Still others are using the EICC conflict minerals reporting template for their RCOI. This template is tied into a reporting “dashboard” which provides detailed information about the conflict minerals used by the supplier or provided by the supplier to the requesting customer. If step three diligence of the supply chain is required, the EICC dashboard will provide easy access to the internationally recognized OECD framework for the diligence of these conflict minerals.

Once the responses to the RCOI are in, companies must analyze the data to determine whether they need to move to the step three diligence.

If Necessary, Initiate Step Three Diligence. As indicated above, the results of the RCOI will determine a company’s next step. If the company knows or has “reason to believe” that its conflict minerals originated in a covered country and did not come from recycled or scrap sources, then the company must proceed to a diligence process. The company must more definitively determine the source and chain of custody of the conflict minerals. The company must use a “nationally or internationally recognized due diligence framework” for the specific conflict mineral. The OECD due diligence guidance satisfies this criteria and may be used to satisfy the rule.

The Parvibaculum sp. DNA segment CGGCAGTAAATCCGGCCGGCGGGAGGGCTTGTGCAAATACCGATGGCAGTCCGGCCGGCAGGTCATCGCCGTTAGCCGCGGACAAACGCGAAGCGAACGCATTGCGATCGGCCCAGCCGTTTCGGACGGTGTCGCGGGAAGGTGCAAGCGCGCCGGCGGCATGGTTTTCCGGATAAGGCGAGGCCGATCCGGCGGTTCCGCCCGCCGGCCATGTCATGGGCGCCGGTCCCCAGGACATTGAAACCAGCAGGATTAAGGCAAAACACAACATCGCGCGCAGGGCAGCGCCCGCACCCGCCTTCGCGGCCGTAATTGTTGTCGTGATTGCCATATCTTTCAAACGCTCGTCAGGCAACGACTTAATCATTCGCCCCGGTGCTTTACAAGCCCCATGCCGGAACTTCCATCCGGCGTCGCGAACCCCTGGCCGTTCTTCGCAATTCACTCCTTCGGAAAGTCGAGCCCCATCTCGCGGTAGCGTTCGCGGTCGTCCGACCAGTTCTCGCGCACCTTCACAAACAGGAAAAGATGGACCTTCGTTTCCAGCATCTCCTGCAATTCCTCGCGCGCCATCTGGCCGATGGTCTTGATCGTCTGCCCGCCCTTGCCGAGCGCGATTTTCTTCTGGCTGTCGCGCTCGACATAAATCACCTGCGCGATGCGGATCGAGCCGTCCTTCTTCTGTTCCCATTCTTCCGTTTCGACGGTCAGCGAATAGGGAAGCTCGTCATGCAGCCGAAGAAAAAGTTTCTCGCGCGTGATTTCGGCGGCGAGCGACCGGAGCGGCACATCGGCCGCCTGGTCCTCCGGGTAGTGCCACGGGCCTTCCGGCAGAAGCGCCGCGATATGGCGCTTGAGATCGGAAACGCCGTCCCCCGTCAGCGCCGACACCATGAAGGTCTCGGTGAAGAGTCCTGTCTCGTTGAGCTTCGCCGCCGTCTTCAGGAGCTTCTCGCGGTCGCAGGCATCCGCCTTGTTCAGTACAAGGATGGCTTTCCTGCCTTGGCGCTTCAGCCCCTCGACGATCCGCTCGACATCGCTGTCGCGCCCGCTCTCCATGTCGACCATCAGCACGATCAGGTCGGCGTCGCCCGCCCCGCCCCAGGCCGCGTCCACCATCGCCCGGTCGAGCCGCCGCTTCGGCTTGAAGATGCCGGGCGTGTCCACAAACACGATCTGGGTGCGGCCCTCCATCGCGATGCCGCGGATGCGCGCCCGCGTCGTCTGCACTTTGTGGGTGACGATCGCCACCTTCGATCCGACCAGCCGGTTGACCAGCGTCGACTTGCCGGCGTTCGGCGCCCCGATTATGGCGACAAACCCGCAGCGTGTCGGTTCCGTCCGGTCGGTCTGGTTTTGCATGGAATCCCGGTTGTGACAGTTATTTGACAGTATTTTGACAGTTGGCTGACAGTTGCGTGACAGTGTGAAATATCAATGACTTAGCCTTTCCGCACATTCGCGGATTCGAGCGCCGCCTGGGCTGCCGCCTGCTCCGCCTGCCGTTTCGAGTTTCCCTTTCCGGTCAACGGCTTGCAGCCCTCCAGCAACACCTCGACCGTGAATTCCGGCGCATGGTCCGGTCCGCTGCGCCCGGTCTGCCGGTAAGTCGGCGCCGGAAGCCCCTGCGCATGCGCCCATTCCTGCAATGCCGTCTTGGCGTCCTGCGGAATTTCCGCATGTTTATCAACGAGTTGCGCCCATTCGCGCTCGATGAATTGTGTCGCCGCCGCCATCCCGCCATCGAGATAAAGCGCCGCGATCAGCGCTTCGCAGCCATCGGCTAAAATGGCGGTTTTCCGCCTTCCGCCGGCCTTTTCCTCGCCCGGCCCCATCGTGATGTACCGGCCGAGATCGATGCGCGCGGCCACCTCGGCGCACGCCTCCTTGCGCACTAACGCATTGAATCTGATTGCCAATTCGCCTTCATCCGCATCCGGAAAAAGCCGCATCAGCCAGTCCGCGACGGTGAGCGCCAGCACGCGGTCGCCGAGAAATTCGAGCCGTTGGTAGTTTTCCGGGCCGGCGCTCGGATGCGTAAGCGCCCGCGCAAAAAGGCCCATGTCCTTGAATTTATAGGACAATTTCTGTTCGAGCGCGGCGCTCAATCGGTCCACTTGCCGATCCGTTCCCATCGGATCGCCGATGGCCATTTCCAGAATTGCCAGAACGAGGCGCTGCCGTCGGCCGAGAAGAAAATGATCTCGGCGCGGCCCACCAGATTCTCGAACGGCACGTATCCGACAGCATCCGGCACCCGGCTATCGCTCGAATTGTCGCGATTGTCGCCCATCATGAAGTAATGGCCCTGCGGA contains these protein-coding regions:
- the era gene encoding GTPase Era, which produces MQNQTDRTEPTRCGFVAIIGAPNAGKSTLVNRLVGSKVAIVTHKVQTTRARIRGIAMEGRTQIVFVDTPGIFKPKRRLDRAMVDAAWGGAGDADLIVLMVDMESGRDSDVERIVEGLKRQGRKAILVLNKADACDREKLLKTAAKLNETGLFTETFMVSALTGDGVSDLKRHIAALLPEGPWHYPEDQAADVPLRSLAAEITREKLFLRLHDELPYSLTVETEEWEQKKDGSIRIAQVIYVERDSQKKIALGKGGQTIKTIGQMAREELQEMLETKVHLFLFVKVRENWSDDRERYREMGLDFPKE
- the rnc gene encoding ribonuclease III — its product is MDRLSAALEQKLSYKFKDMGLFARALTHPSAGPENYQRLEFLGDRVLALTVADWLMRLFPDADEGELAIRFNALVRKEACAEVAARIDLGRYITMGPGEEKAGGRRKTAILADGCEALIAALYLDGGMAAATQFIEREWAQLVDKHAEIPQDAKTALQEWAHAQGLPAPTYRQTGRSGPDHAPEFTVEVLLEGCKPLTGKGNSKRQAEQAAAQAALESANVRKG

Depending on the information learned in the diligence process, the company may then be required to prepare a conflict minerals report. That report must describe the measures taken by the issuer to diligence the source and chain of custody. In addition, unless the company’s products can be identified as “DRC conflict free”, the report must set forth a description of the facilities used to process the conflict minerals, the country of origin of the minerals and the efforts to determine the mine or location of origin. The report must also include a description of its products that have not been found to be “DRC conflict free.”

There is a two-year transition period (four years for “smaller” companies) during which the SEC has authorized companies unable to determine the origin of their conflict minerals (after conducting the diligence) to conclude that their minerals are “DRC conflict undeterminable”.

Our prior bulletin providing a more detailed description of the disclosure obligations under the conflict minerals rule is available here. Please feel free to contact your Bryan Cave lawyer or a member of our Corporate Finance and Securities client service group for more information or for assistance in compliance with these conflict minerals disclosure requirements.